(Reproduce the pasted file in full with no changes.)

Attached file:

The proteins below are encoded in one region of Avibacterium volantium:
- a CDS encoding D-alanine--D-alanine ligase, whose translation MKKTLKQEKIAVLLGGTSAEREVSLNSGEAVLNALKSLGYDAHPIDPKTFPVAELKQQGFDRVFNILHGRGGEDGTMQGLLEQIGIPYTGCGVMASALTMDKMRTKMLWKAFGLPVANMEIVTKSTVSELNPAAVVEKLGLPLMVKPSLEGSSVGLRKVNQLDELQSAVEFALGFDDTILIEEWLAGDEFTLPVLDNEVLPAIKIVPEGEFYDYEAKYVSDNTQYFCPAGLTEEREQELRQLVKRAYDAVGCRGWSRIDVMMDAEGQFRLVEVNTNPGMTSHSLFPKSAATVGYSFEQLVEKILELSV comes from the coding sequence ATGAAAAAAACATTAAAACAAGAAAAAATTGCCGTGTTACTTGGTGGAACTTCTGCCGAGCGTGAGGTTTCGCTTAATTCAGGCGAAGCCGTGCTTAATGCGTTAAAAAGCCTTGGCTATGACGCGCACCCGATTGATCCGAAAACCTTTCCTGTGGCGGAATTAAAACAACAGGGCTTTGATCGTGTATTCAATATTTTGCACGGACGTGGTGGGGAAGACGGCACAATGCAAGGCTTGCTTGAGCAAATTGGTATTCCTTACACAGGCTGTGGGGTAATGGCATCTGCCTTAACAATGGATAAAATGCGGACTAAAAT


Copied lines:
The proteins below are encoded in one region of Avibacterium volantium:
- a CDS encoding D-alanine--D-alanine ligase, whose translation MKKTLKQEKIAVLLGGTSAEREVSLNSGEAVLNALKSLGYDAHPIDPKTFPVAELKQQGFDRVFNILHGRGGEDGTMQGLLEQIGIPYTGCGVMASALTMDKMRTKMLWKAFGLPVANMEIVTKSTVSELNPAAVVEKLGLPLMVKPSLEGSSVGLRKVNQLDELQSAVEFALGFDDTILIEEWLAGDEFTLPVLDNEVLPAIKIVPEGEFYDYEAKYVSDNTQYFCPAGLTEEREQELRQLVKRAYDAVGCRGWSRIDVMMDAEGQFRLVEVNTNPGMTSHSLFPKSAATVGYSFEQLVEKILELSV comes from the coding sequence ATGAAAAAAACATTAAAACAAGAAAAAATTGCCGTGTTACTTGGTGGAACTTCTGCCGAGCGTGAGGTTTCGCTTAATTCAGGCGAAGCCGTGCTTAATGCGTTAAAAAGCCTTGGCTATGACGCGCACCCGATTGATCCGAAAACCTTTCCTGTGGCGGAATTAAAACAACAGGGCTTTGATCGTGTATTCAATATTTTGCACGGACGTGGTGGGGAAGACGGCACAATGCAAGGCTTGCTTGAGCAAATTGGTATTCCTTACACAGGCTGTGGGGTAATGGCATCTGCCTTAACAATGGATAAAATGCGGACTAAAAT